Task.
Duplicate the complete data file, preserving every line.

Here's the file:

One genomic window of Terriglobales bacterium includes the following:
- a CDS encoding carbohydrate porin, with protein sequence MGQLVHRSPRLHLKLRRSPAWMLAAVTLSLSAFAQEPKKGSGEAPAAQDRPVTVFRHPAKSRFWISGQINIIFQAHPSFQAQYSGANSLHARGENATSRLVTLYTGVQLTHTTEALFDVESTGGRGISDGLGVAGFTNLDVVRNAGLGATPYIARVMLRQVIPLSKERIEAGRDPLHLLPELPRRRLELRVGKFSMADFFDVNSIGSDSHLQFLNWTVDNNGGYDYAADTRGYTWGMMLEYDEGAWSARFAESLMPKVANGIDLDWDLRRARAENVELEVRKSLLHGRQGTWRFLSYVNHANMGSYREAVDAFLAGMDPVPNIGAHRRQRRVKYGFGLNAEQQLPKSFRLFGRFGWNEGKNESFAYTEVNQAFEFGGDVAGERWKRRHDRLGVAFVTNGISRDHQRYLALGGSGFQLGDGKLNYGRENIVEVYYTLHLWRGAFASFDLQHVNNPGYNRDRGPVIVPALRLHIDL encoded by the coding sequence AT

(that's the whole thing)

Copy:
One genomic window of Terriglobales bacterium includes the following:
- a CDS encoding carbohydrate porin, with protein sequence MGQLVHRSPRLHLKLRRSPAWMLAAVTLSLSAFAQEPKKGSGEAPAAQDRPVTVFRHPAKSRFWISGQINIIFQAHPSFQAQYSGANSLHARGENATSRLVTLYTGVQLTHTTEALFDVESTGGRGISDGLGVAGFTNLDVVRNAGLGATPYIARVMLRQVIPLSKERIEAGRDPLHLLPELPRRRLELRVGKFSMADFFDVNSIGSDSHLQFLNWTVDNNGGYDYAADTRGYTWGMMLEYDEGAWSARFAESLMPKVANGIDLDWDLRRARAENVELEVRKSLLHGRQGTWRFLSYVNHANMGSYREAVDAFLAGMDPVPNIGAHRRQRRVKYGFGLNAEQQLPKSFRLFGRFGWNEGKNESFAYTEVNQAFEFGGDVAGERWKRRHDRLGVAFVTNGISRDHQRYLALGGSGFQLGDGKLNYGRENIVEVYYTLHLWRGAFASFDLQHVNNPGYNRDRGPVIVPALRLHIDL encoded by the coding sequence AT